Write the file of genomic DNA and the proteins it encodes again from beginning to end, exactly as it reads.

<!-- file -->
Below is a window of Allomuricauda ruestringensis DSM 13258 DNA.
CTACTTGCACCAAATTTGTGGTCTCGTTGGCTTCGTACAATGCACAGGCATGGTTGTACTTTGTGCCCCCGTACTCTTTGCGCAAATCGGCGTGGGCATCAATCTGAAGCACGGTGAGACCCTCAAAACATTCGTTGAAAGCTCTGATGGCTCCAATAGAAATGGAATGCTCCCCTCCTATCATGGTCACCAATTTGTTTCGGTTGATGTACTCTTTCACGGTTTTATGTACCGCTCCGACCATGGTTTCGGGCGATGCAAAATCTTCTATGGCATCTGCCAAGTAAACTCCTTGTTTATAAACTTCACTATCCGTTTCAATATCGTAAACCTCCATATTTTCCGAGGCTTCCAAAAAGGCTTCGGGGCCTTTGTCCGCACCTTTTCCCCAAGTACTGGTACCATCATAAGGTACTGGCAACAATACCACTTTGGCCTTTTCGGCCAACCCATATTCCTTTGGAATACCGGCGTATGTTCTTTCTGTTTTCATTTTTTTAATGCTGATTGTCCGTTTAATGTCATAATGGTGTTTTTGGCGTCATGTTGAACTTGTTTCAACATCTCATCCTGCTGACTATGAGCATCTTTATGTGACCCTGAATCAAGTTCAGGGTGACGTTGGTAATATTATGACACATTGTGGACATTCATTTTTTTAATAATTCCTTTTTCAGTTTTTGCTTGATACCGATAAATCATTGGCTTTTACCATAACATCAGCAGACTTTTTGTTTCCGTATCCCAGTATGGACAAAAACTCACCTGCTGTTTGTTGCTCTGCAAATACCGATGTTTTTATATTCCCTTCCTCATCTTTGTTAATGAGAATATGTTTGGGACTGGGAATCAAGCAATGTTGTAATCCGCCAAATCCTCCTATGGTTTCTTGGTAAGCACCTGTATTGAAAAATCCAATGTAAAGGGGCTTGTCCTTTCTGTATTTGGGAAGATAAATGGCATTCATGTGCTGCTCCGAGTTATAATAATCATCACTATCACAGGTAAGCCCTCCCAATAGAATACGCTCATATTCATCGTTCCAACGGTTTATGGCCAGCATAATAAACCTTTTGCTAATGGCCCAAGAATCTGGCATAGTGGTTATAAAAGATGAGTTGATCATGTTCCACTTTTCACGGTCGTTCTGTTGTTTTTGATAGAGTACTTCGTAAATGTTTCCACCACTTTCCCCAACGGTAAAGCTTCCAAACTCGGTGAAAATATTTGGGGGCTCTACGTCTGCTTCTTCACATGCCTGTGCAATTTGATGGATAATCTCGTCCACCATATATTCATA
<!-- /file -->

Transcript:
Below is a window of Allomuricauda ruestringensis DSM 13258 DNA.
CTACTTGCACCAAATTTGTGGTCTCGTTGGCTTCGTACAATGCACAGGCATGGTTGTACTTTGTGCCCCCGTACTCTTTGCGCAAATCGGCGTGGGCATCAATCTGAAGCACGGTGAGACCCTCAAAACATTCGTTGAAAGCTCTGATGGCTCCAATAGAAATGGAATGCTCCCCTCCTATCATGGTCACCAATTTGTTTCGGTTGATGTACTCTTTCACGGTTTTATGTACCGCTCCGACCATGGTTTCGGGCGATGCAAAATCTTCTATGGCATCTGCCAAGTAAACTCCTTGTTTATAAACTTCACTATCCGTTTCAATATCGTAAACCTCCATATTTTCCGAGGCTTCCAAAAAGGCTTCGGGGCCTTTGTCCGCACCTTTTCCCCAAGTACTGGTACCATCATAAGGTACTGGCAACAATACCACTTTGGCCTTTTCGGCCAACCCATATTCCTTTGGAATACCGGCGTATGTTCTTTCTGTTTTCATTTTTTTAATGCTGATTGTCCGTTTAATGTCATAATGGTGTTTTTGGCGTCATGTTGAACTTGTTTCAACATCTCATCCTGCTGACTATGAGCATCTTTATGTGACCCTGAATCAAGTTCAGGGTGACGTTGGTAATATTATGACACATTGTGGACATTCATTTTTTTAATAATTCCTTTTTCAGTTTTTGCTTGATACCGATAAATCATTGGCTTTTACCATAACATCAGCAGACTTTTTGTTTCCGTATCCCAGTATGGACAAAAACTCACCTGCTGTTTGTTGCTCTGCAAATACCGATGTTTTTATATTCCCTTCCTCATCTTTGTTAATGAGAATATGTTTGGGACTGGGAATCAAGCAATGTTGTAATCCGCCAAATCCTCCTATGGTTTCTTGGTAAGCACCTGTATTGAAAAATCCAATGTAAAGGGGCTTGTCCTTTCTGTATTTGGGAAGATAAATGGCATTCATGTGCTGCTCCGAGTTATAATAATCATCACTATCACAGGTAAGCCCTCCCAATAGAATACGCTCATATTCATCGTTCCAACGGTTTATGGCCAGCATAATAAACCTTTTGCTAATGGCCCAAGAATCTGGCATAGTGGTTATAAAAGATGAGTTGATCATGTTCCACTTTTCACGGTCGTTCTGTTGTTTTTGATAGAGTACTTCGTAAATGTTTCCACCACTTTCCCCAACGGTAAAGCTTCCAAACTCGGTGAAAATATTTGGGGGCTCTACGTCTGCTTCTTCACATGCCTGTGCAATTTGATGGATAATCTCGTCCACCATATATTCATA